The average loan closing time fluctuated between 2012 to 2018, reaching a low within the range of 40.3 days in 2014 and a high of 48.2 days in 2012, according to Ellie Mae.
Though days to close did drop over the past couple of years, lenders are working to reduce it further, but they aren't really addressing how compartmentalized the industry is.
"Everywhere you look its fragmentation upon fragmentation," Aaron King, Snapdocs CEO, said in an interview. "Lenders have multiple technology components to stitch together, all these settlement agents, all these investors, all these underwriters. If you look at webcam notarization, if you look at e-notes, if you look at the adoption of all these really good technologies, none of them are getting traction because nobody is solving this network challenge."
With technology quickened closing times are inevitable, though the amount of days that can be shaved off is up for debate.
The great debate
The conversation around mortgage technology is as much about the "what" as it is the "how."
In taking tech steps forward, mortgage lenders evaluate whether building or buying a product is best for their business.
Purchasing a product is typically the quicker and most cost-effective option in the short run, as a tool is already in place for institutions to evaluate, and it'll be more readily available for integration. But companies developing their own technology, though a hefty and potentially expensive task, have the advantage of customization, and may wind up spending less money down the line.
Companies tapping a vendor for tech should ensure a product will properly integrate, and those opting to develop their own must have adequate resources, manpower and a solid understanding of regulatory standards.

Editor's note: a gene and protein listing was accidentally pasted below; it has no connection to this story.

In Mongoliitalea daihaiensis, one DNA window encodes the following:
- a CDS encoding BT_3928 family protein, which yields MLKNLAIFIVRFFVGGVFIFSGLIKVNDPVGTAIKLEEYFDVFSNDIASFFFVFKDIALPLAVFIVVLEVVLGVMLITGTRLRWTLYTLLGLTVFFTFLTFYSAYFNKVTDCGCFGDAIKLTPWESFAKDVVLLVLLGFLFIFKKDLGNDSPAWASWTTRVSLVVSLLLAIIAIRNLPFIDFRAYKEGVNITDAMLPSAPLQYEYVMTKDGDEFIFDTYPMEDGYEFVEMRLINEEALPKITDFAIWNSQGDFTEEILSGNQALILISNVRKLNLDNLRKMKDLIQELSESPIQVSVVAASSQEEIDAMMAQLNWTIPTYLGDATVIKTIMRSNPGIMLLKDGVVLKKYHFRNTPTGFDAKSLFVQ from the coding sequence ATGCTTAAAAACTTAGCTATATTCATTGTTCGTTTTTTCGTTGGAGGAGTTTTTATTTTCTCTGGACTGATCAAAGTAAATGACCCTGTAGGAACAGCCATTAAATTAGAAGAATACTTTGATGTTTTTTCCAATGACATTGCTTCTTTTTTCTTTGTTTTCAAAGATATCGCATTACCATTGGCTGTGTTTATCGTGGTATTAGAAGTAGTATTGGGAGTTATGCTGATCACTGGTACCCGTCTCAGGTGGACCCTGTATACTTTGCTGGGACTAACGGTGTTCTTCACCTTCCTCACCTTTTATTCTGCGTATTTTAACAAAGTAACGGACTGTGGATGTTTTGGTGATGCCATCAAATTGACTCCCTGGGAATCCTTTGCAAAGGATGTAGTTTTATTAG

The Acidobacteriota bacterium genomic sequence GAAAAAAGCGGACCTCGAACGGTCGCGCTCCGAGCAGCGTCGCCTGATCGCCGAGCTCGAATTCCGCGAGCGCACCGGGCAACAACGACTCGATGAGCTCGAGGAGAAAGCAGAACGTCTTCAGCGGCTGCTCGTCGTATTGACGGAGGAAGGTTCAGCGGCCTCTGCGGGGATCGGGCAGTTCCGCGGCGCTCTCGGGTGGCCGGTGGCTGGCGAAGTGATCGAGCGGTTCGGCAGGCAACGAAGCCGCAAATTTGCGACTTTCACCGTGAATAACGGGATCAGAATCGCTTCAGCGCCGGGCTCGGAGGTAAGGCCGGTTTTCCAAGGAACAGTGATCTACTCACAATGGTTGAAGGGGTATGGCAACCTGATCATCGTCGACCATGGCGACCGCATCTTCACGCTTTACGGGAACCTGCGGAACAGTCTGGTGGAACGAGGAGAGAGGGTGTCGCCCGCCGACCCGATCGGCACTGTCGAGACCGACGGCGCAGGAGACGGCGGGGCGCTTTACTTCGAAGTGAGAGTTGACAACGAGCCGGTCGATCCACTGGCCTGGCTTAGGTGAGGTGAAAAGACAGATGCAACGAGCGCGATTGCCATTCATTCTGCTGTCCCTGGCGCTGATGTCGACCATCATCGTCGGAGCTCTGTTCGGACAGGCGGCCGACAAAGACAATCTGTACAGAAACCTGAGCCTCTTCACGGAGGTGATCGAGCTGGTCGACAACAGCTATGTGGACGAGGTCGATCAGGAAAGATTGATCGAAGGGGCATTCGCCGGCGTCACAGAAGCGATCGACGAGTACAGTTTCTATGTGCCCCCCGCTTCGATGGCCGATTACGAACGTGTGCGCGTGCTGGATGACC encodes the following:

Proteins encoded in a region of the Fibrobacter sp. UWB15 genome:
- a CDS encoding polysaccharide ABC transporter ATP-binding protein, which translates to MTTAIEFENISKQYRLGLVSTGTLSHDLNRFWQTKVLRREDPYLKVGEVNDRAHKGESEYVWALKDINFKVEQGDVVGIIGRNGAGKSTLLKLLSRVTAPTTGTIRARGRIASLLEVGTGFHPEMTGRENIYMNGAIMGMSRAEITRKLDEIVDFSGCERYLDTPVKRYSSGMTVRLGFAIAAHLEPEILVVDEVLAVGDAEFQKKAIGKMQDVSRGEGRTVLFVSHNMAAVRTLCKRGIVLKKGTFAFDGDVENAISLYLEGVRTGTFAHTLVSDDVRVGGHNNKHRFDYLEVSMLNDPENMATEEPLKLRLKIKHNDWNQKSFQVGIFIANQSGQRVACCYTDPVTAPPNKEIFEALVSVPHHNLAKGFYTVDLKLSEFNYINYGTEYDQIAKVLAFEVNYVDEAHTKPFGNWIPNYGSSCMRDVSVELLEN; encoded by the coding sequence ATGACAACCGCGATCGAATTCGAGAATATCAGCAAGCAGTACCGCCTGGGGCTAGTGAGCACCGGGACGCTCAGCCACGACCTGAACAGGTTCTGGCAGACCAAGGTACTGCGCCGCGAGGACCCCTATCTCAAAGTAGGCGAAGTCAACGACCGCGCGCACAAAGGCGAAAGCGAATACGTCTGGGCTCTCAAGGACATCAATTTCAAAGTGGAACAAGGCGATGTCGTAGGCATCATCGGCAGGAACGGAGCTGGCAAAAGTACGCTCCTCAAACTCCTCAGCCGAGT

But whether built or bought, staying mindful of business objectives sits at the core of tech implementation, requiring heavy attention from business leaders and stakeholders over a tech department.
Privacy at a price
Mortgage lenders racing to adopt technology and streamline processes are also forced to battle increased data-privacy regulation and evolving cybersecurity risks extending beyond their own operations.
From securing their own data, to that of vendor partners, and even protecting borrowers from wire fraud, lenders are gearing up to battle a sea of potential risks, and all at a price.
If borrowers lose their down payment money to a scam artist who intercepts loan information and sends false wiring information for a down payment, they can no longer purchase that house and the lender loses a loan.
Wire fraud alone generated more than $1.4 billion in losses from over 300,000 cases in 2017, according to the FBI's Internet Crime Complaint Center. The dollar volume and incidence of wire fraud has generally trended upward since 2013.
Taylor, Bean & Whitaker's former chairman and CEO, Lee Farkas, led a $2.9 billion mortgage fraud scheme during the housing crash but was released early from prison due to susceptibility of COVID-19 transmission.